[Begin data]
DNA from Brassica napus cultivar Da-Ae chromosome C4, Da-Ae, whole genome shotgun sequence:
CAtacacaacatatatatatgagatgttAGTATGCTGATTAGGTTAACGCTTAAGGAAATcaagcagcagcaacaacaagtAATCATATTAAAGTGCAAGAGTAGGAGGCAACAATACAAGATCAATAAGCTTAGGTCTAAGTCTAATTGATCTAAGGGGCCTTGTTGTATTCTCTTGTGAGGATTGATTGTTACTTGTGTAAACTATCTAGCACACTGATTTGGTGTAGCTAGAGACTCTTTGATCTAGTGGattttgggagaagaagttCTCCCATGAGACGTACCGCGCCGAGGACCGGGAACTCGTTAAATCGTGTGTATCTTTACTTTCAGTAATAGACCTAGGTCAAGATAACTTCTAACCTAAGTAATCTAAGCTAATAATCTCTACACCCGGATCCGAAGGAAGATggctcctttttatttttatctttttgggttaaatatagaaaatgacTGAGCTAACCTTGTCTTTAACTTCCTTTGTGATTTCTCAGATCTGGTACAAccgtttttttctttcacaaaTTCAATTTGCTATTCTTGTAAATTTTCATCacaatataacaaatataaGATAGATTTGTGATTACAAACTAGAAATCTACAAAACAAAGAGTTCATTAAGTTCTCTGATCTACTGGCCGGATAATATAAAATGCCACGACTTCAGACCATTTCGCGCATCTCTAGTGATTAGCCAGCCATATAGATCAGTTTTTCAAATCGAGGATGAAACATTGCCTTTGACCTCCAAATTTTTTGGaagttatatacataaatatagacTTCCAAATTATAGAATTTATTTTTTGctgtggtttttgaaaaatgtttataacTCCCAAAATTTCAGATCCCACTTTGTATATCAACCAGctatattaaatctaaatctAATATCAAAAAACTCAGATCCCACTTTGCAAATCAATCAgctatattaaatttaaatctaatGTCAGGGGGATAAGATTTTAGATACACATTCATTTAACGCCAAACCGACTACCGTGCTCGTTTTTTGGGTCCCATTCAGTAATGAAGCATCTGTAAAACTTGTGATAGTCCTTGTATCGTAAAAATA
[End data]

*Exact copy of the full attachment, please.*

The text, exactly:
DNA from Brassica napus cultivar Da-Ae chromosome C4, Da-Ae, whole genome shotgun sequence:
CAtacacaacatatatatatgagatgttAGTATGCTGATTAGGTTAACGCTTAAGGAAATcaagcagcagcaacaacaagtAATCATATTAAAGTGCAAGAGTAGGAGGCAACAATACAAGATCAATAAGCTTAGGTCTAAGTCTAATTGATCTAAGGGGCCTTGTTGTATTCTCTTGTGAGGATTGATTGTTACTTGTGTAAACTATCTAGCACACTGATTTGGTGTAGCTAGAGACTCTTTGATCTAGTGGattttgggagaagaagttCTCCCATGAGACGTACCGCGCCGAGGACCGGGAACTCGTTAAATCGTGTGTATCTTTACTTTCAGTAATAGACCTAGGTCAAGATAACTTCTAACCTAAGTAATCTAAGCTAATAATCTCTACACCCGGATCCGAAGGAAGATggctcctttttatttttatctttttgggttaaatatagaaaatgacTGAGCTAACCTTGTCTTTAACTTCCTTTGTGATTTCTCAGATCTGGTACAAccgtttttttctttcacaaaTTCAATTTGCTATTCTTGTAAATTTTCATCacaatataacaaatataaGATAGATTTGTGATTACAAACTAGAAATCTACAAAACAAAGAGTTCATTAAGTTCTCTGATCTACTGGCCGGATAATATAAAATGCCACGACTTCAGACCATTTCGCGCATCTCTAGTGATTAGCCAGCCATATAGATCAGTTTTTCAAATCGAGGATGAAACATTGCCTTTGACCTCCAAATTTTTTGGaagttatatacataaatatagacTTCCAAATTATAGAATTTATTTTTTGctgtggtttttgaaaaatgtttataacTCCCAAAATTTCAGATCCCACTTTGTATATCAACCAGctatattaaatctaaatctAATATCAAAAAACTCAGATCCCACTTTGCAAATCAATCAgctatattaaatttaaatctaatGTCAGGGGGATAAGATTTTAGATACACATTCATTTAACGCCAAACCGACTACCGTGCTCGTTTTTTGGGTCCCATTCAGTAATGAAGCATCTGTAAAACTTGTGATAGTCCTTGTATCGTAAAAATA